ADP Lightspeed Dealer Management Solutions are designed to help manage dealer operations by tracking and storing data from every department and delivering information that will assist dealerships in making successful business decisions. Every night, more than 1,600 Lightspeed powersports dealers automatically transmit their information to a collective database held at the ADP Lightspeed offices in Salt Lake City, Utah. Summaries and aggregated reports are available to dealers for both current tracking and historical research. This helps you know how your dealership is performing compared to other dealers across the country. Parts and major unit inventory information is gathered and used in the highly successful Lightspeed Dealership Locator program. This program is designed for dealers to post obsolete inventory, allowing other dealers from across the country to locate hard-to-find parts and units. ADP Lightspeed stands ready to work with all parties and move the industry to new levels of understanding, and ultimately to more efficient and profitable operations. For questions regarding this report or to inquire about a custom report, please contact Lightspeed Data Services at (800) 521-0309.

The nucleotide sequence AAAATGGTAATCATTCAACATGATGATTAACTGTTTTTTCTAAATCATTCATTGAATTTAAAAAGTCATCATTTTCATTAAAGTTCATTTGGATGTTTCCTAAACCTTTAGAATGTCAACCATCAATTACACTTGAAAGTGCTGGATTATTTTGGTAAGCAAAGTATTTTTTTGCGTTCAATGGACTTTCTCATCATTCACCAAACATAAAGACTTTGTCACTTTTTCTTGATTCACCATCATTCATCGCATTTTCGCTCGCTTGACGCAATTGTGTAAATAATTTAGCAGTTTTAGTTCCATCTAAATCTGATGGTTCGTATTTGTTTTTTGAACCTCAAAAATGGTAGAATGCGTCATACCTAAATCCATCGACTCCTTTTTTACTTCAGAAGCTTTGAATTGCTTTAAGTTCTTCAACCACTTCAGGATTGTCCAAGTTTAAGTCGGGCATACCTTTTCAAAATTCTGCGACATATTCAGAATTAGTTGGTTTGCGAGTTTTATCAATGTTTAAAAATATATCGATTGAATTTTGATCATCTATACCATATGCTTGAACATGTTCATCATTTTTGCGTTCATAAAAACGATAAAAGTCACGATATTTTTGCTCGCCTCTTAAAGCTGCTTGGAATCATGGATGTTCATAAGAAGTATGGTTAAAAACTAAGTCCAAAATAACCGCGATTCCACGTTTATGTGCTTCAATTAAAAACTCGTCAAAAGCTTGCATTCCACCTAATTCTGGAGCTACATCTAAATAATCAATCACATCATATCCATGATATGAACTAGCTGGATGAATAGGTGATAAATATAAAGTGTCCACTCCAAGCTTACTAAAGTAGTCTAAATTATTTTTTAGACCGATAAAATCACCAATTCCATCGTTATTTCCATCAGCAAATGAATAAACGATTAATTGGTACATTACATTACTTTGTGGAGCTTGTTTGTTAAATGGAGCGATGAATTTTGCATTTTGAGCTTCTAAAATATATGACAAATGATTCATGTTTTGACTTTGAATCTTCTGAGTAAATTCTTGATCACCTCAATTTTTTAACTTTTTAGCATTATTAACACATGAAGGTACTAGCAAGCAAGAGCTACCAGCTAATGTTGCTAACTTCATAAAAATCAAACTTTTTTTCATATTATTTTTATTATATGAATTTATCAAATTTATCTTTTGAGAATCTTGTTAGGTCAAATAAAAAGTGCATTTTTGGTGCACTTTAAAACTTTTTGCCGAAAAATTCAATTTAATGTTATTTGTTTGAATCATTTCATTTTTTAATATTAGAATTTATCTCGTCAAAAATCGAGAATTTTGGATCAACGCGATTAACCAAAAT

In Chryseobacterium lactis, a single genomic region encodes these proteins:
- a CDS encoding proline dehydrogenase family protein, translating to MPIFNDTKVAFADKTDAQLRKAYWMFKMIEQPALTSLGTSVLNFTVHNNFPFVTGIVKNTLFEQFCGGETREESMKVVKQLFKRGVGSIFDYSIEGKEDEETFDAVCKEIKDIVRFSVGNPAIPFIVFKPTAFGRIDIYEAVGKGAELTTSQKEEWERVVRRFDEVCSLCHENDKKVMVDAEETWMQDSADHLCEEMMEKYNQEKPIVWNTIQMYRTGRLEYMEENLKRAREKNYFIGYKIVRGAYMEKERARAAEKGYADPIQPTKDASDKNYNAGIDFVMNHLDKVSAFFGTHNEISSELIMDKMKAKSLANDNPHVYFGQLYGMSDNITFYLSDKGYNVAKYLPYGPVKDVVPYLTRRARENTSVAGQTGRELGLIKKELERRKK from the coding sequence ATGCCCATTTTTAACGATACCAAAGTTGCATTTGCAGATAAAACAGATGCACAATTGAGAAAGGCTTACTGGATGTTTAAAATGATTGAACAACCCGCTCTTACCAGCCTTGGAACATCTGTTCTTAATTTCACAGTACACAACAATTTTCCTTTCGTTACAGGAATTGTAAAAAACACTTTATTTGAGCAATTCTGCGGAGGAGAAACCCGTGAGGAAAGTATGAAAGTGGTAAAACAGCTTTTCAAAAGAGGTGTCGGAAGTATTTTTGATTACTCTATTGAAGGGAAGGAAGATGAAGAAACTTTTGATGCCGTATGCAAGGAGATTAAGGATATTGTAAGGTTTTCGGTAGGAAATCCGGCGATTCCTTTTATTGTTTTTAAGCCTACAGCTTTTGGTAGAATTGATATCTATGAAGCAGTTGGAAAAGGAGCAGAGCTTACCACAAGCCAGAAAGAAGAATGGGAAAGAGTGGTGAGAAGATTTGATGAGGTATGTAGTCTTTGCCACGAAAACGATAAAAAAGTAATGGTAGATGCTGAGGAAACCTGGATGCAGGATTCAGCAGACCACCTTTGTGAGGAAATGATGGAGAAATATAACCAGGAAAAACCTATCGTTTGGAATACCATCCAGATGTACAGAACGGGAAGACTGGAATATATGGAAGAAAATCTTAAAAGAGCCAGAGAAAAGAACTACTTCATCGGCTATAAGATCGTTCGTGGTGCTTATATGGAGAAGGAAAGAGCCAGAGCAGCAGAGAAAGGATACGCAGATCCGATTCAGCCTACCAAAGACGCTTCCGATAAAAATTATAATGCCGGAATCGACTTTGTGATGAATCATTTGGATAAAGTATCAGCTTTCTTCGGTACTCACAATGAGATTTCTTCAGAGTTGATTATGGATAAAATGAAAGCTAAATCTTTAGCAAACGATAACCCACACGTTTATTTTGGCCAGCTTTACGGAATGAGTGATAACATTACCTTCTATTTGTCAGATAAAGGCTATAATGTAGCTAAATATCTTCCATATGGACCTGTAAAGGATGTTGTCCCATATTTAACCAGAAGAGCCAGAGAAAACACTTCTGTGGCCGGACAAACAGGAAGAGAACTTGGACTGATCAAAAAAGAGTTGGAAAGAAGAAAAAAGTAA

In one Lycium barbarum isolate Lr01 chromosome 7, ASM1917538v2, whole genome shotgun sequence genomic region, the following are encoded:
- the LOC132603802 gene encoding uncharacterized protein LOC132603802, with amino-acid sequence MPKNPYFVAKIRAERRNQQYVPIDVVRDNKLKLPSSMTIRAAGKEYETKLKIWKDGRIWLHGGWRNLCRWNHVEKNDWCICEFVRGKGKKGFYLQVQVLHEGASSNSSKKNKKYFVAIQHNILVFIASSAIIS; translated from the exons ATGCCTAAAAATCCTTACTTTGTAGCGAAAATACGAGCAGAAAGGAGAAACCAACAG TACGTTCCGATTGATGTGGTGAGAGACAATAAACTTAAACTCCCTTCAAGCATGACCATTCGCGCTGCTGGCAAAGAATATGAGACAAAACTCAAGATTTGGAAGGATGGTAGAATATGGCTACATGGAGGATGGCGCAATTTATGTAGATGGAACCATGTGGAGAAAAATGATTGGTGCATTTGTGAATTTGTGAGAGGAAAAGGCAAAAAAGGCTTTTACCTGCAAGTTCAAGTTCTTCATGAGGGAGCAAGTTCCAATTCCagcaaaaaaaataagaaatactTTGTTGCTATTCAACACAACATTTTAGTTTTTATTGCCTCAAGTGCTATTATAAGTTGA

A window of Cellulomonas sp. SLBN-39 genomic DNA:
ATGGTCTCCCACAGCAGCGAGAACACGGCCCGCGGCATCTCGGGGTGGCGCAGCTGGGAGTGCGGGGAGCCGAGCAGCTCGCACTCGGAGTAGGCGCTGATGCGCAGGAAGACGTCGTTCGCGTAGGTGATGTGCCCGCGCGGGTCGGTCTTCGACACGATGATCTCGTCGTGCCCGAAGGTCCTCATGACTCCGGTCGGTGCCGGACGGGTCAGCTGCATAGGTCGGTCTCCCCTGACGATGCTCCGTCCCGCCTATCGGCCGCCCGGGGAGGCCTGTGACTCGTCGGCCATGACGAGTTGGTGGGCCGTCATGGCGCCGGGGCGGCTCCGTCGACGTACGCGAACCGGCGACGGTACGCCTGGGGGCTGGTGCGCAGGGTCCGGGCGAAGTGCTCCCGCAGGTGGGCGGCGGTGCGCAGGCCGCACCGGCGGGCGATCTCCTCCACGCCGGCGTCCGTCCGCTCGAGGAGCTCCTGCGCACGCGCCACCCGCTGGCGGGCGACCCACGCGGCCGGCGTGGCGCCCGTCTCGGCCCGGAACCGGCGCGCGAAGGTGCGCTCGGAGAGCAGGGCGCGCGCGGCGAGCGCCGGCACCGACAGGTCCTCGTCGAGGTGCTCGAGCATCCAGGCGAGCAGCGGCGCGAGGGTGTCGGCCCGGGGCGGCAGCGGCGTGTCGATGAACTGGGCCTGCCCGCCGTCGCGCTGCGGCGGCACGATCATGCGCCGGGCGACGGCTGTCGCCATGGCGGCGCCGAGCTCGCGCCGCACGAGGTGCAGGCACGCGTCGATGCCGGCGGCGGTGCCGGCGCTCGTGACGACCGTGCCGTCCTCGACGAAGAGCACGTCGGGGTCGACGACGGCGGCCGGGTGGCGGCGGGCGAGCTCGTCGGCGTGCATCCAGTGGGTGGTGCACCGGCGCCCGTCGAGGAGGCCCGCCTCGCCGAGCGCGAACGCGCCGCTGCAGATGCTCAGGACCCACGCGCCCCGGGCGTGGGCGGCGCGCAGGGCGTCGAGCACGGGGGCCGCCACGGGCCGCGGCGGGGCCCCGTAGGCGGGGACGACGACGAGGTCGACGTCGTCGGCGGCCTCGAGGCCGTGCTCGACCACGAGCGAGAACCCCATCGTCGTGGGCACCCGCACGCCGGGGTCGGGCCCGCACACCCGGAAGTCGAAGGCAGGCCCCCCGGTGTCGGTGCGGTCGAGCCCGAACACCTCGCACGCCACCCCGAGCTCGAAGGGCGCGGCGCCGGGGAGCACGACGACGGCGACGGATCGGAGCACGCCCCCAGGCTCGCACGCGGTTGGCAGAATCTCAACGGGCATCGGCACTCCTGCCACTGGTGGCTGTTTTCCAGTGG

Powersports Dealer New Units in Stock

August 2013 1,680 Lightspeed Dealers, Distribution of Units by Type and Model Year Prior to 2012 Model Year

2012 Model Year

2013 Model Year

10% 12% 78% ATV 4% 9% 87% Utility Vehicle 12% 20% 68% Off-Road Motorcycle 10% 18% 72% On-Road Motorcycle 11% 23% 66% Snowmobile 18% 14% 68%


16 September 2013 | Motorcycle & Powersports News


Operators CLUB

By Steve Jones

Use These Numbers To Improve Your Operations